First published in Cut Out + Keep’s Snippets – thanks to Cat and Tom for letting me post it here too! Original article – http://www.cutoutandkeep.net/snippets/issue17/amanda_palmer

Amanda Palmer is a Boston-based singer, lyricist and pianist, best known as the lead singer of the Brechtian punk cabaret duo The Dresden Dolls. With four CDs under her belt, including last year’s Who Killed Amanda Palmer solo album (produced by Ben Folds), and many collaborations, Amanda is definitely worth looking out for.

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It’s mid-September in London and the leaves are already beginning to fall from the trees, Amanda leads me out to the courtyard of the Union Chapel to begin the interview. She pulls a chair up next to me and sits down, munching carrot and houmous, obviously exhausted from a busy weekend which included a performance at the Union Chapel the previous night and an appearance on the Jonathan Ross radio show that morning. “I did a brand new song called The Bed Song”, she tells me. “I butchered the bridge fairly well, but I think it was okay. I didn’t kill it, only maimed it. Of course, the recording of the show would later prove otherwise – The Bed Song is a beautifully tragic song and she pulls it off wonderfully. It sounds even better live that night.

The Union Chapel is a fantastic venue; huge and filled with candles and stained glass windows. It doesn’t take Amanda long to make it her own. She starts off with Astronaut; a loud, passionate song about a woman dealing with the death of her astronaut husband. The set consisted of a mix of songs from her solo album Who Killed Amanda Palmer (an homage to Twin Peaks), favourites from the Dresden Dolls’ albums, and covers. She even pulls Neil Gaiman on stage at one point to sing Derek and Clive’s “Jump”. For those who don’t know, Neil Gaiman is the award-winning author of Coraline, Stardust, the Sandman series and many others novels, children’s books and graphic novels; and Amanda’s partner.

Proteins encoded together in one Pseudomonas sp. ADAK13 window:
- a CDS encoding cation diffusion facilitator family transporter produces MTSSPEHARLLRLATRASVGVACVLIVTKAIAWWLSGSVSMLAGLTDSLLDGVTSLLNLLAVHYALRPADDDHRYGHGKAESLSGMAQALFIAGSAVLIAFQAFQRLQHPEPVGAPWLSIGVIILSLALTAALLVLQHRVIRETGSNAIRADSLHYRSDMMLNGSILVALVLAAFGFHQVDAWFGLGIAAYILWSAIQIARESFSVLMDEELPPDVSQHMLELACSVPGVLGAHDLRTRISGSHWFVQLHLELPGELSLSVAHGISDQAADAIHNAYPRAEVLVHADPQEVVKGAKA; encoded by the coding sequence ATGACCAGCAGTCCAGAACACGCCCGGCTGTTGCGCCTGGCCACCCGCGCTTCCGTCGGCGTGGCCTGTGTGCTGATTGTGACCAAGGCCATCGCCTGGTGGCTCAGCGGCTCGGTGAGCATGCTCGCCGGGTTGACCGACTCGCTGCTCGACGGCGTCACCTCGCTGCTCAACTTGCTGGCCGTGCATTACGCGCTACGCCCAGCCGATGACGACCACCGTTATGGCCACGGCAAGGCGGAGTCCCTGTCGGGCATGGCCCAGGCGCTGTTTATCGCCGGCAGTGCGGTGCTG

Incredibly curious, I had to ask about the Dresden Dolls and whether she had any plans to reunite with drummer Brian Viglione. “We don’t have any plans, per say,” she tells me carefully. “Part of the problem is the label. Because with things in flux with the contract with the label, it’s impossible for us to say whether and what we can do because we’re still stuck. So that’s very frustrating. I love playing with Brian. When we got together to do the show this last winter, when Obama got inaugurated, it was such a reminder to us both that we’re just permanently locked in. We hadn’t played in for ever, for months and months and months, and we had a half hour sound check and then killed an entire set. I would be really surprised if we didn’t play together again, I just don’t know when and where, and how it is going to happen.”

Roadrunner Records seems a sore spot by now with Amanda, and she seems hesitant to talk about the situation with her record. Amanda battled with the label last year over the music video for her song Leeds United, which Roadrunner requested was cut to hide her stomach. Fans turned out to support Amanda, setting up The Rebellyon; a collection of photos of bellies – big, small, fat and thin. Amanda’s constant struggle with the label has come to a standstill with their refusal to release her from her contract, meaning Amanda’s future with the Dresden Dolls and her own project are on hold, for now at least. However, I couldn’t resist asking whether she had any plans with Regina Spektor; “She’s very much her thing and I’m very much my thing. It’s like asking two people to make a bowl of cereal. You don’t necessarily need two,” she laughs. “I think what would be more fun is for us to play together, probably, rather than sit down and try and write together, because that to me just feels unnecessary. I’d love to get together with her in a studio and have a task. Like, cover this song by Van Halen and you’ve got ten hours, go, and see what happens.”